I noted the other day that rumors of a Bush plan to reinstate the draft are false, based on bills introduced by Democrats simply to make a point. In an effort to put the rumors finally to rest, the Republican-controlled House brought the bill, which had essentially no support and was expected to die in committee, to vote. It was killed, 402-2.
From the linked article:
Rep. Ike Skelton, D-Mo., the top Democrat on that committee, accused Republican leaders of holding the vote just for political gain. “We have seen something I haven’t seen in 28 years in the House of Representatives — someone bringing a bill to the House they don’t support,” Skelton said.
That seems just a bit disingenuous, doesn’t it? How different is bringing a bill you don’t support to a vote from introducing a bill you don’t support?
Rangel voted against his own bill because it was not subjected to hearings and testimony from Bush administration officials. “This is hypocrisy of the worst kind,” he said. “I would not encourage any Democrat running for re-election to vote for this bill.”
Pot, meet kettle. Again, how is it hypocritical to refuse to hold hearings on a bill that was introduced hypocritically to begin with? If you want a hearing, schedule a damn hearing. Seems to me those who introduce a bill as a ploy shouldn’t be shocked when their ploys get shot down. But that’s politics for you.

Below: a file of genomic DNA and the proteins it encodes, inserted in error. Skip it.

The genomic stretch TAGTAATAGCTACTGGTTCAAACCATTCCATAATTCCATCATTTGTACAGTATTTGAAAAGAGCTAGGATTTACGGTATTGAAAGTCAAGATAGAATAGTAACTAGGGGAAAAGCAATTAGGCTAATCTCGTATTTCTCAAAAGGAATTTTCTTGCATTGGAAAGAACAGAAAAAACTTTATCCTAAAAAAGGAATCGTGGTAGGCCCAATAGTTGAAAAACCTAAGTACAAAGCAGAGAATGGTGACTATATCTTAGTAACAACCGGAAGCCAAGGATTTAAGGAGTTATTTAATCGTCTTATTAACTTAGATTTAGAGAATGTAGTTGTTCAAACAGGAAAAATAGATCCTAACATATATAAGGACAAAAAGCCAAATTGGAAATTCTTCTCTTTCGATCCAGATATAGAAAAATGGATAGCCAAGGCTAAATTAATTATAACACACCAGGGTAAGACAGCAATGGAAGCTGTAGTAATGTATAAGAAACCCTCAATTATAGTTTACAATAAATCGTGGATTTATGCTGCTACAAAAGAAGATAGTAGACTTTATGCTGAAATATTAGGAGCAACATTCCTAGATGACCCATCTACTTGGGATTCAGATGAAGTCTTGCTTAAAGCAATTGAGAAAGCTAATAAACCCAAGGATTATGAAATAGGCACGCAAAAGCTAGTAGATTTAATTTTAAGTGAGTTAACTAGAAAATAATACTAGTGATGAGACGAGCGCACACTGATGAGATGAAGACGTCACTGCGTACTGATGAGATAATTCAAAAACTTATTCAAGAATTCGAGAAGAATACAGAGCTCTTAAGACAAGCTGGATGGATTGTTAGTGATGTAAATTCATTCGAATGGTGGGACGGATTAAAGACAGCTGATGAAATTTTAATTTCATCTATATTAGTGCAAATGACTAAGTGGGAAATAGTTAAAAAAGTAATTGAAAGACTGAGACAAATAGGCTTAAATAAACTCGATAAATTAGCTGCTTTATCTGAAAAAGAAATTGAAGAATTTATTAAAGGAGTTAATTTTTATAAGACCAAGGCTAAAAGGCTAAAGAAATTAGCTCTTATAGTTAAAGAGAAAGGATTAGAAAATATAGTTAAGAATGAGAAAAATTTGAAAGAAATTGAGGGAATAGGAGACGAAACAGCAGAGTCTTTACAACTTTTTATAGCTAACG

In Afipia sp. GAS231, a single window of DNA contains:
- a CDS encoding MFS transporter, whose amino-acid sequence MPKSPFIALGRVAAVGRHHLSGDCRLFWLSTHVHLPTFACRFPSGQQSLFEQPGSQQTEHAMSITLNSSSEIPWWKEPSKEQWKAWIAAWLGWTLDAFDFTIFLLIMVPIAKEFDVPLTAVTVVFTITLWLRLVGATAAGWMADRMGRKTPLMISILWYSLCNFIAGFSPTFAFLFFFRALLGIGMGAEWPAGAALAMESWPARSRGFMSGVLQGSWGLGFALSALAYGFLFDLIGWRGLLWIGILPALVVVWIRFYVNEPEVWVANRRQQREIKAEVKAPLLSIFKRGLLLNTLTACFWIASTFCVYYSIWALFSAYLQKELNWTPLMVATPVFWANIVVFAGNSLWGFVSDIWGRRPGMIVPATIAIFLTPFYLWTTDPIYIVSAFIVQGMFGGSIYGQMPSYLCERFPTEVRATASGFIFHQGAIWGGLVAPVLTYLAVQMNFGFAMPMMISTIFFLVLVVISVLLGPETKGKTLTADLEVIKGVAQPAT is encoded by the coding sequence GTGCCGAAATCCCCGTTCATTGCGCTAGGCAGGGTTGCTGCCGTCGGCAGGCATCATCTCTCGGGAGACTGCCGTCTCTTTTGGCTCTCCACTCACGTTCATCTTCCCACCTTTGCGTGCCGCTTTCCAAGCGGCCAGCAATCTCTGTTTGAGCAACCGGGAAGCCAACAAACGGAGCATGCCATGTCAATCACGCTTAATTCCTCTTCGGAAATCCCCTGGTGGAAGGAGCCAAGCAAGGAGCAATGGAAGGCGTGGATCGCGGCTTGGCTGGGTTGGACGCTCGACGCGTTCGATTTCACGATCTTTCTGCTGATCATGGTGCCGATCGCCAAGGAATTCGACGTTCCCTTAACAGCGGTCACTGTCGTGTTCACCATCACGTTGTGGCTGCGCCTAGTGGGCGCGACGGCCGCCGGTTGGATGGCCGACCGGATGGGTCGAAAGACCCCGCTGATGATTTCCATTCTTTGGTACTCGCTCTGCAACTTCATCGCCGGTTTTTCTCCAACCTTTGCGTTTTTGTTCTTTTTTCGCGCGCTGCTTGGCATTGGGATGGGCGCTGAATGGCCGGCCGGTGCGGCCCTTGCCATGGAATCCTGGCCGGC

Only Democratic Reps. John Murtha of Pennsylvania and Pete Stark of California voted for it.
Just so you know who not to vote for, if you ever get the chance.
And just so I’m not accused of being a Republican shill on this issue, I’ll say this: I agree with the idea behind this whole draft-reinstatement business, which is that politicians are far too ready to send our boys ‘n gals off to war when they have no personal stake in it. I just find the particular method chosen to make that point to be silly and needlessly fear-mongering.